• Student Story: Ijaz Ali

    Jan 24, 2020 | 07:43 am

    Student Story: Ijaz Ali Ijaz Ali is a graduate of the Engineering Institute of Technology based in the United Arab Emirates. He completed his 52724WA - Advanced Diploma of Civil and Structural Engineering in March 2019. He has recently embarked on his journey of acquiring a Bachelor of Science (Civil and Structural Engineering) with EIT.He chose to study these qualifications because of the industry he works in; he works in the field of Transportation Engineering, which is a subcategory of Civil Engineering.To get to where he is today, he started his journey in 2007 when he did a CAD certificate and worked with an Engineering Consulting office. His affinity for engineering in his day to day work is apparent.“I chose this field as I was fascinated by how easily and systematically one can solve complex issues through engineering. It is a very well-structured field with proper procedures and standards that govern it, and this[…]


  • Rising to the automation challenge in 2020

    Jan 24, 2020 | 07:09 am

    Rising to the automation challenge in 2020 Autonomous and efficient data-collecting systems will continue to revolutionize engineering industries throughout 2020. The development of these cyber-physical systems is what is enabling the data and sensor-driven efficiency of the fourth industrial revolution forward. The most cutting-edge of industrial setups in the world are combining cyber-physical systems with large amounts of data, paired with machine learning, in one big interconnected network. This means factories can run with almost no human interference. Jon Excell, the Editor of The Engineer Magazine, ended his first Editor’s Note of the January 2020 edition by highlighting how engineering innovation and data generation is transforming a plethora of industries.“Few areas of industrial endeavor are untouched by digitalization...engineering innovation - whether it’s destined for the high seas, the operating theatre or the farmer’s field - is increasingly reliant on the intelligent use of data,” he wrote.“And, as we look further ahead, the degree to which this drives[…]


  • Student Story: Ryan Smith

    Jan 13, 2020 | 07:31 am

    Student Story: Ryan Smith Ryan Smith is an Engineering Institute of Technology graduate who earned his 52705WA - Advanced Diploma of Biomedical Engineering in 2018. First working in the audio engineering industry, Ryan now works for an American multinational conglomerate in the healthcare industry. His engineering journey proves that, regardless of the discipline, you can go cross-disciplinary based on your passion for technology alone.After completing a Diploma in Audio Engineering in 2011, Ryan spent six years in the professional audio industry. However, Ryan always had a predisposition to technology, and this keen interest led him to apply for an apprenticeship in electronics.From that apprenticeship, Ryan was granted a trade qualification in Electronics and Communications. Now equipped with expanded electronic knowledge, he found employment within the biomedical industry. His work now saw him repairing, maintaining, and installing medical equipment.  Answering why he chose the engineering industry, Ryan said, “I pursued a career in the engineering[…]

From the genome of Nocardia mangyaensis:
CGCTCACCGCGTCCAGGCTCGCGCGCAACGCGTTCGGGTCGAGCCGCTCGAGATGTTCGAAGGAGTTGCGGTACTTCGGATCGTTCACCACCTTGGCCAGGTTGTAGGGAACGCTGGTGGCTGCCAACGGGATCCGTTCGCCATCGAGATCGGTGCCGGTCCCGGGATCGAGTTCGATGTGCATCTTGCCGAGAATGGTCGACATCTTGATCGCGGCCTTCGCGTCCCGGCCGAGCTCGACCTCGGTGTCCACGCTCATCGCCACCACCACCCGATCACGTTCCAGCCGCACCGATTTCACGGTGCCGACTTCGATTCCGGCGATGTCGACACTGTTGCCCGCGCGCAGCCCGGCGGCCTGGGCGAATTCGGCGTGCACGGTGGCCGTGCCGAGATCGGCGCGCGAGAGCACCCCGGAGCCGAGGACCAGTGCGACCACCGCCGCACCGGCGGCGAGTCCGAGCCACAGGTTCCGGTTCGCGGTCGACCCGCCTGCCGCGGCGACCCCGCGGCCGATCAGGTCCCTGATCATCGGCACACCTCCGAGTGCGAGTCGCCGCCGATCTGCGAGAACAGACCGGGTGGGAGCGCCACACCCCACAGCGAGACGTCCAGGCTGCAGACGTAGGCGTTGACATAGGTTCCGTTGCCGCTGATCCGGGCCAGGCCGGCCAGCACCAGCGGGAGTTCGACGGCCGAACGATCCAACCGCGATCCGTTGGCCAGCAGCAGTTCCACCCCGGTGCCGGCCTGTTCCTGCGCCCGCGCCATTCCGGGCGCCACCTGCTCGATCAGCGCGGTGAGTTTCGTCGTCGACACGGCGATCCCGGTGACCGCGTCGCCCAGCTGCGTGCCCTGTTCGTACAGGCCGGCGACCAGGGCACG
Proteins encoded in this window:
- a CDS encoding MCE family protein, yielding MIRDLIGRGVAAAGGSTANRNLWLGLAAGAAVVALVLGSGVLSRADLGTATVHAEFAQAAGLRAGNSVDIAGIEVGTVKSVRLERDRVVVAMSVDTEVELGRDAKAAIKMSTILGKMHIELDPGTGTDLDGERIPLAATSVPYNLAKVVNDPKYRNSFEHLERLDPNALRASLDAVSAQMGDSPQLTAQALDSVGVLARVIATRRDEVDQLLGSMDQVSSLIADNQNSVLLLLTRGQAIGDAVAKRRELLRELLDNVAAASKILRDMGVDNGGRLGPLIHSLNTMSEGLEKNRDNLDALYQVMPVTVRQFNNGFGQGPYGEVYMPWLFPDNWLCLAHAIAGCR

• Will 2020 be the year of renewables for consumers in South Africa?

    Jan 10, 2020 | 00:10 am

    Will 2020 be the year of renewables for consumers in South Africa? Tesla has officially announced that its lithium-ion home batteries, named the Powerwall, will be available in South Africa in 2020.They have sent surveys to prospective South African customers inquiring about their home energy usage.The questions the company put to the eager respondents were: Do you have a Solar PV system currently installed at this property? Do you own this property? When would you like the installation to occur? (Within six months or 6-12 months) Why do you want to install Powerwall or Solar Panels?Image By Raysonho @ Open Grid Scheduler / Grid EngineTesla will send this feedback to a Certified Third Party Installer company who will make contact with the customer. This means there are companies with electrical engineers in South Africa, who are ready to install the solar panel arrays and the Powerwall.Therefore, future electrical engineers in South Africa should be learning the tools of the renewables trade so[…]


  • Engineers look to lowering emissions in aviation

    Jan 8, 2020 | 01:52 am

    Engineers look to lowering emissions in aviation Air travel is a major contributor to CO2 emissions and is attracting the ire of environmentalist movements who are campaigning for the industry to look to alternative methods of powering aircraft.Airbus is looking to nature for inspiration to minimize the carbon footprint their planes create around the world. They are suggesting that planes could fly in V-shape formations — as seen by geese migrations in the animal kingdom — to save fuel and lower emissions.In the first six months of 2020, Airbus hopes to test the flying formations with two A320 planes. The planes will fly a predetermined route in a configuration that will test the aircraft’s ability to utilize what is known as ‘wake energy retrieval.’On their website, Airbus writes, “Just like birds, every aircraft creates a wake while flying. Flying together could thus help aircraft to retrieve the lost kinetic energy by positioning a follower aircraft in the[…]